1. How Now Shall We Live? by Charles Colson and Nancy Pearcey. The back cover claims that ”true Christianity goes far beyond John 3:16 — beyond private faith and personal salvation. It’s nothing less than a framework for understanding all of reality. It is a worldview.” This book was so defining and eye-opening in the early days of my pursuit of God in college. I have sweet, sweet memories of running out to my car each day on my lunch breaks the summer before my senior year of college to read. This is a monstrous book pushing 500 pages and paints a comprehensive picture of reality as seen through biblical lenses. I remember how powerful it was to see how the Christian faith colors the way we live and view all of reality — science, sex, politics, ethics, world religions, media and culture. The book seeks to offer the biblical answer to the five major worldview questions: Where did we come from? Who are we? What has gone wrong in the world? How can we fix it? How now shall we live? Even better, this book seeks to show how other worldviews try to answer these same questions but come up short. Whether or not you agree with the authors’ point of view on everything, this is a book worth wrestling with. I cannot say how much this book fueled my desire to gain a more comprehensive understanding of God and what he has accomplished in the world through his Son Jesus Christ.
2. The Divine Conspiracy by Dallas Willard. There are books. And then there are what we might call literary pilgrimages that, much like an actual pilgrimage, bring you to wonderful new vistas of thought and intellectual detours that leave lasting imprints on you. I picked up Willard’s signature book my first semester of seminary studies in San Diego. I have told many people that this dense book covers enough ground to provide a whole seminary education. This 400-page pilgrimage with Willard takes the reader to many memorable places along the journey of life with God. Richard Foster writes the foreword saying the book provides the reader with “a conceptual philosophy for understanding the meaning and purpose of human existence…The breadth of the issues covered is astonishing: from the soul’s redemption and justification to discipleship and our growth in grace to death and our state in heaven.” This is a book to take slowly. One small bite at a time, chew thoroughly and digest thoughtfully. But beware: This book will not leave you unchanged. I know this is one of my favorite books because I never seem to own my own copy — I tend to gave it away. As I read the last page and closed the cover I said, “I have just glimpsed the Kingdom in all it’s fullness.”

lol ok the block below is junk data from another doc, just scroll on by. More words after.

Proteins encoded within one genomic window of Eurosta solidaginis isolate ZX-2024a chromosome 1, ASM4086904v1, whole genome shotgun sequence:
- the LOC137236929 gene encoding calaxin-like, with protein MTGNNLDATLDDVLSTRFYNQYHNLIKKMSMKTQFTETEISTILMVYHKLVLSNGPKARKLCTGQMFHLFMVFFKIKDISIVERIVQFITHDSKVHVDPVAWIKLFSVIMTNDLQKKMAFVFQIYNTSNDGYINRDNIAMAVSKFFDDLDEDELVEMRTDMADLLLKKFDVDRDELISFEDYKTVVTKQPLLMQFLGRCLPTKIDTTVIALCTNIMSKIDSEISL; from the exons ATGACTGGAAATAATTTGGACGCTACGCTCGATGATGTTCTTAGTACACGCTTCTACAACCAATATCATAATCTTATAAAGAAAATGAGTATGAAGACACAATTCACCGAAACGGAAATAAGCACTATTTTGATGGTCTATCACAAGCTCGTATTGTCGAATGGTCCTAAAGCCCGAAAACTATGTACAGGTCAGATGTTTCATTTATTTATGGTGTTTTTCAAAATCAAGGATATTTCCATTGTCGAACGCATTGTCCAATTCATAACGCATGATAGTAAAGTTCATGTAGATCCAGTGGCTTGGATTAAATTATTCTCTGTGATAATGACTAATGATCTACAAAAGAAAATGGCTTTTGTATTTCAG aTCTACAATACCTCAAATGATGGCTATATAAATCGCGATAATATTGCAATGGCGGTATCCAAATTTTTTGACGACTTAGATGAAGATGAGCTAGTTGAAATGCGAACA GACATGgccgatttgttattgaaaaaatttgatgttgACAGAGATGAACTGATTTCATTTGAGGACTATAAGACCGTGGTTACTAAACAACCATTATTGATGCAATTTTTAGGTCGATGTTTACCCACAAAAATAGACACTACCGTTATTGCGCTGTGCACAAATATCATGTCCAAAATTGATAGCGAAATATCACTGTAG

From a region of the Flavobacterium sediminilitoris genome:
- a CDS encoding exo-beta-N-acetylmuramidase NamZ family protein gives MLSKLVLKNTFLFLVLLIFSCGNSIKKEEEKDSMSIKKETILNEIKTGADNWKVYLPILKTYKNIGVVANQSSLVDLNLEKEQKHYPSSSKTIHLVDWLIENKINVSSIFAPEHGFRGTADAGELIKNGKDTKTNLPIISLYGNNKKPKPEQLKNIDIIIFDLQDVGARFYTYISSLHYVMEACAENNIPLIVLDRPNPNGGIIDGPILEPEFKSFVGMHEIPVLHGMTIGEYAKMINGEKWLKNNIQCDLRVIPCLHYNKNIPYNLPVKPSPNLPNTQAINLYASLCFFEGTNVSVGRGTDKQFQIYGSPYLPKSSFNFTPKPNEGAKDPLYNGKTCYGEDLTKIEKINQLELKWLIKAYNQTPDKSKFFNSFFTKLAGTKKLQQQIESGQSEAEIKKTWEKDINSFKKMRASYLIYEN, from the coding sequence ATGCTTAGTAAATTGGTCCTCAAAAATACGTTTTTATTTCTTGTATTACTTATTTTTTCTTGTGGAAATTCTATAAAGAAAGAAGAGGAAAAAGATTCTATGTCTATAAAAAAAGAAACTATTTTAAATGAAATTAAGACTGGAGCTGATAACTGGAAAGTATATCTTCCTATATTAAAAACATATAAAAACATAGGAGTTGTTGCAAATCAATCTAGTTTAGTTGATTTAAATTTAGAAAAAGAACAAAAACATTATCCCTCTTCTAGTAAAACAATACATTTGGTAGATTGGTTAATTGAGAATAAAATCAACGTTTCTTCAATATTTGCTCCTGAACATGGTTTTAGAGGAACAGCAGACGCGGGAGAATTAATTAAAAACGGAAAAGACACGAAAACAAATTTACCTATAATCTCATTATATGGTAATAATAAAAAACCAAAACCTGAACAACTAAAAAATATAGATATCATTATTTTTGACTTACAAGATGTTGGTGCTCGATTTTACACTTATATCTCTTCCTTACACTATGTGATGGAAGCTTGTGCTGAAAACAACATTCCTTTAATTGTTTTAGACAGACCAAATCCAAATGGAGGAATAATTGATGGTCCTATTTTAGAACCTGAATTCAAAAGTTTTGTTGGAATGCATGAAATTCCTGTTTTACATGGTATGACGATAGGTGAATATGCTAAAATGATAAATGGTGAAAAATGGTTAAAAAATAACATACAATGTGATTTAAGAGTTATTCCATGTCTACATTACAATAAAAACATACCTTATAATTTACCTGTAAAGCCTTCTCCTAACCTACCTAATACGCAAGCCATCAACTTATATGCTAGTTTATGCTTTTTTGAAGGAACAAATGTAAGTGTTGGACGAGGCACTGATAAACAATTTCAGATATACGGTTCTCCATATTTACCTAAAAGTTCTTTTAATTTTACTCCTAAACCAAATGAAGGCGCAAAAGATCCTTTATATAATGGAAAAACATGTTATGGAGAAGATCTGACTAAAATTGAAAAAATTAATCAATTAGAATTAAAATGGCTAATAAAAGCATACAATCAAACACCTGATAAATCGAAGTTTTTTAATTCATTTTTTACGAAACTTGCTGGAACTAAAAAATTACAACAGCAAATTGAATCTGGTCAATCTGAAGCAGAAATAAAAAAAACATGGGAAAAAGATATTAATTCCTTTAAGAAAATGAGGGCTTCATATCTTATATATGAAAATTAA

3. Christian Origins and the Question of God by N. T. Wright. You may not recognize this title by the great bishop of Durham because it is not a title of a book but rather his ambitious, sure to be monumental projected 5 or 6 volume scholarly series. The first volume is his The New Testament and the People of God which lays out in great detail his methodology for doing NT history and a detailed sketch of the OT history and Jewish expectation during the time of the second temple and the rise of early Christianity. The second volume Jesus and the Victory of God is Wright’s scholarly contribution to the so-called third quest for the historical Jesus. Simply brilliant — though not without many controversial re-readings of Jesus in his first century context. Volume 3 is The Resurrection of the Son of God, an mind-blowing, definitive 800+ page treatment of the historical evidence for the resurrection of Jesus. Enough said. The world is anxiously awaiting the arrival of volume 4, which will be Wright’s full-scale exploration of the theology of the Apostle Paul. Wright is widely recognized as one of the churches most prolific authors and well-respected churchmen. Most are more familiar with his shorter, popular writings like The Challenge of Jesus, Simply Christian, Surprised by Hope and his For Everyone commentaries on the New Testament. His writings have influenced my thought more than any other living author, and there’s no Christian writer I would recommend with more enthusiasm than bishop Tom Wright.
This Top 3 has been harder than any other to narrow down to three. I can’t help but include a list of some honorable mention runner-ups.
HONORABLE MENTION: (Again, these are books that personally impacted me.)
The Cost of Discipleship by Dietrich Bonhoeffer
Pilgrim’s Progress by John Bunyan
The Politics of Jesus by John Howard Yoder
Everything written by C. S. Lewis
The Moral Vision of the New Testament by Richard B. Hays
Resident Aliens by Will Willimon & Stanley Hauerwas
The Irresistible Revolution by Shane Claiborne